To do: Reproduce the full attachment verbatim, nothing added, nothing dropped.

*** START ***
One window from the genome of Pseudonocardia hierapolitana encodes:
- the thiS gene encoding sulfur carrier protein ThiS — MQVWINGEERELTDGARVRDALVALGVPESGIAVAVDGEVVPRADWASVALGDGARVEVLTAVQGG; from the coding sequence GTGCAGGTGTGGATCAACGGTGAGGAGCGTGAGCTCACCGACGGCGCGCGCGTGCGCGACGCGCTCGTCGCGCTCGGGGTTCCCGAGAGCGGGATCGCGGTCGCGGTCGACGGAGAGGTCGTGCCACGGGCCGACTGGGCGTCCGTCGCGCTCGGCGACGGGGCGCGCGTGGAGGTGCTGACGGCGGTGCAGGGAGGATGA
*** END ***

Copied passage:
One window from the genome of Pseudonocardia hierapolitana encodes:
- the thiS gene encoding sulfur carrier protein ThiS — MQVWINGEERELTDGARVRDALVALGVPESGIAVAVDGEVVPRADWASVALGDGARVEVLTAVQGG; from the coding sequence GTGCAGGTGTGGATCAACGGTGAGGAGCGTGAGCTCACCGACGGCGCGCGCGTGCGCGACGCGCTCGTCGCGCTCGGGGTTCCCGAGAGCGGGATCGCGGTCGCGGTCGACGGAGAGGTCGTGCCACGGGCCGACTGGGCGTCCGTCGCGCTCGGCGACGGGGCGCGCGTGGAGGTGCTGACGGCGGTGCAGGGAGGATGA